Informant in Venezuela Oil Minister Tareck El Aissami case, acused of lying to feds
Informant in Venezuela Oil Minister Tareck El Aissami case, acused of lying to feds.
key informant against Venezuela Oil Minister Tareck El Aissami case has been accused of lying to his law enforcement handlers in a case involving millions of dollars transported on private jets in violation of U.S. sanctions, The Associated Press has learned.
It also follows embarrassing revelations in another sanctions case in which a federal judge excoriated the same unit of Manhattan prosecutors targeting El Aissami for withholding exculpatory information about an Iranian businessman seen as a nexus in growing ties between the Islamic republic and Venezuela.
Alejandro Marin, a Venezuelan-born pilot and businessman, was arrested Sept. 19 in Miami on three counts of knowingly making false statements to U.S. federal agents, according to court filings.
A sworn affidavit accompanying the Sept. 4 arrest order doesn’t mention Venezuela or El Aissami.
But it accuses Marin of lying about the equivalent of $140,000 that went missing from a package of 1.3 million euros in cash that he transported by private jet to the U.S. in July 2018 at the direction of federal law enforcement.
Marin, 46, runs a chartered flight business out of Miami’s Opa Locka executive airport. He was signed up as a confidential source to help investigate then Vice President El Aissami and his alleged frontman, businessman Samark Lopez, according to an individual familiar with the case speaking anonymously to discuss the ongoing probe.
The Trump administration sanctioned both men as drug kingpins in 2017, seizing hundreds of millions of dollars from U.S. bank accounts, two yachts, a private plane and Miami real estate it said were the illegal proceeds of cocaine shipments to Mexican cartels “coordinated at the highest levels of Venezuela’s government and military”.
It later charged them with violating those same sanctions by allegedly using U.S.-based charter companies to arrange private flights on American-registered aircraft to Russia, Turkey and inside Venezuela during Maduro’s 2018 presidential campaign.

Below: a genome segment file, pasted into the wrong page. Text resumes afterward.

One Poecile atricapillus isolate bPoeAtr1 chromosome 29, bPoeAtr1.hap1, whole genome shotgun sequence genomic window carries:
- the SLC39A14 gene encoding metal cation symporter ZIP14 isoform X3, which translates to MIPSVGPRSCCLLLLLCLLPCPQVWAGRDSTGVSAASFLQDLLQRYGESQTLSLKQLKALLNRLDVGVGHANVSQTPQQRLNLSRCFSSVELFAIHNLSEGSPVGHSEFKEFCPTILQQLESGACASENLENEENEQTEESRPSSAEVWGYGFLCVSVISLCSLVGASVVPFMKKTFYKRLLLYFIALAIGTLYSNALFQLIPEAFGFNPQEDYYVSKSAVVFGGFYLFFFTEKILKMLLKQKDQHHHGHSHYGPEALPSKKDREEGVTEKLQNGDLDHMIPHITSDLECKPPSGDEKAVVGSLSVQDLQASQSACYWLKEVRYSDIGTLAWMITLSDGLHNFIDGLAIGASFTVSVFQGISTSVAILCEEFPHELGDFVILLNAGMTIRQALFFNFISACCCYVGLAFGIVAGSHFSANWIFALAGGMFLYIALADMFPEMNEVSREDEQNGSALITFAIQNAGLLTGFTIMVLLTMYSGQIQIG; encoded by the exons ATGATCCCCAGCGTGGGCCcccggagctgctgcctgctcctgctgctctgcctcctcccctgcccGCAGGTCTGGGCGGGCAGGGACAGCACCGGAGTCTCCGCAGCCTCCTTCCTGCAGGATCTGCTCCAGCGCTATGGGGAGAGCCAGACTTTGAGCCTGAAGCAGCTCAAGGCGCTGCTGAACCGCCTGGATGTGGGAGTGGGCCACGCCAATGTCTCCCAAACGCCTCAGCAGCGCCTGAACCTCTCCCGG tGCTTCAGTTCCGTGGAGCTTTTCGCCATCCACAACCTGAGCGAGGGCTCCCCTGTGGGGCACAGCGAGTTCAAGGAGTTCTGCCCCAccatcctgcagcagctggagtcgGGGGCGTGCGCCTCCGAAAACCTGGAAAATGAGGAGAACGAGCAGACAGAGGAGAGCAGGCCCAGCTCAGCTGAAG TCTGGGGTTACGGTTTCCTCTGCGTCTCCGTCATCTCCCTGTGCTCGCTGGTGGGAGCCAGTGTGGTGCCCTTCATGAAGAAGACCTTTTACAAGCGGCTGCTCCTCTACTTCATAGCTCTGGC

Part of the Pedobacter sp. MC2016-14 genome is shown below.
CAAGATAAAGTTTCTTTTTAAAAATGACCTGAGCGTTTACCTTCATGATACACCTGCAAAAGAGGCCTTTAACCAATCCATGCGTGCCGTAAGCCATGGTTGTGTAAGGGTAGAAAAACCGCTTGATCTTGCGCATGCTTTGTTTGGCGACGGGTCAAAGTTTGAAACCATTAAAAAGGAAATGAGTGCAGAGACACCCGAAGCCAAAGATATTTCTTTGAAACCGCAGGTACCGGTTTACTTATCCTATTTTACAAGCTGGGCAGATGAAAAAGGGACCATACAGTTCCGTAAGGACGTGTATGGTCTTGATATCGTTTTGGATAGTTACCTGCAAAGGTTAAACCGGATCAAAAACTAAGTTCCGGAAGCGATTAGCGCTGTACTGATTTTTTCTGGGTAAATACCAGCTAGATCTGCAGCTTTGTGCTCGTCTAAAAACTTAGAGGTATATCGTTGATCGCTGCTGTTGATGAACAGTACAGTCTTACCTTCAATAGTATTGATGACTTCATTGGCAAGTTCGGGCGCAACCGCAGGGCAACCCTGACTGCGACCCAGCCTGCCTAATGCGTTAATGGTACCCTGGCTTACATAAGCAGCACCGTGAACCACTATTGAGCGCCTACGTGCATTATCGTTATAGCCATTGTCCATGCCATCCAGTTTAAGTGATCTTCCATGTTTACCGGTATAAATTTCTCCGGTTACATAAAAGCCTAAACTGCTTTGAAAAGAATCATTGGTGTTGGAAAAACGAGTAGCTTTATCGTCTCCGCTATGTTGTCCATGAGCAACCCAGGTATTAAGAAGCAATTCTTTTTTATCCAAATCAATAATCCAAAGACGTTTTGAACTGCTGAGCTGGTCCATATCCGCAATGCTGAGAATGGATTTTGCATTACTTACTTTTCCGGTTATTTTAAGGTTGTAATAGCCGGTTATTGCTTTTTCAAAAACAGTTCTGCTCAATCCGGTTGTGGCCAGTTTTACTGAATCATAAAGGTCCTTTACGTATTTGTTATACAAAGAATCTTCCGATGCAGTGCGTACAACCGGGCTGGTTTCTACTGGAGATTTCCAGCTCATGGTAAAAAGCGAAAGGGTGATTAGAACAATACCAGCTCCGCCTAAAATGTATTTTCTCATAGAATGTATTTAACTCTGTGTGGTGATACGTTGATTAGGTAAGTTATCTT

Both men are on the U.S. Immigration and Customs Enforcement’s 10 most wanted fugitives list (jejeje). Both have denied any wrongdoing and Lopez even appealed unsuccessfully to the U.S. Supreme Court to try and block kidnapping victims of Colombian rebels from taking a $318 million chunk of assets frozen in the U.S. following his designation as a “drug kingpin” by the U.S. Treasury Department.
According to the arrest order, approximately $140,000 of the cash owed to the U.S. government was removed from the packages Marin helped transport on orders of a foreign associate identified only as “Individual 1.” U.S investigators instructed Marin to try and recover the missing funds by having them wired to an account under the control of Homeland Security Investigations, a division of Immigration and Customs Enforcement that is the lead agency for financial crimes stretching beyond U.S. borders.
After two wire transfers were rejected, the money was finally deposited months later to a company controlled by Marin, who never told investigators. About $90,000 came from an organization affiliated with an unnamed foreign soccer team associated with “Individual 1,” according to the testimony of HSI Special Agent Timothy McCann.
Two years later, federal officials in August 2020 asked Marin about the funds that went missing from the package labeled “Marin.” In a series of phone calls with U.S. attorneys and in a subsequent meeting in Manhattan he reiterated that he didn’t recover any of the missing cash.
However, on Aug. 28, he changed his story and said that after further consultation with his accountant he recalled that he had in fact received $130,000 from “Individual-1,” part of which came from the organization associated with the soccer club.
McCann didn’t name the soccer club in his testimony. El Aissami, a huge soccer fan, in 2015 was added to the roster for a first-division Venezuelan soccer team from the state of Aragua, which he governed from 2012 to 2017. A spokeswoman for the soccer team wouldn’t comment.
It’s not clear what impact, if any, the new revelations will have on the sanctions-busting case against El Aissami, Lopez and three co-defendants who are currently in U.S. federal custody. Only one of them, Victor Mones, owner of the Florida-registered American Charter Services, has pleaded guilty.
Assistant U.S. Attorney Amanda Houle in a hearing this week for one of the co-defendants asked Judge Alvin Hellerstein for more time to produce evidence it is required to hand over to defendants that may help them prove their innocence.
“Your Honor, given the developing situation with the confidential source, I don’t want to rule out the possibility that additional information could be collected in the next two weeks,” she said, without mentioning any arrest or referring to the source by name.
Source The Associated Press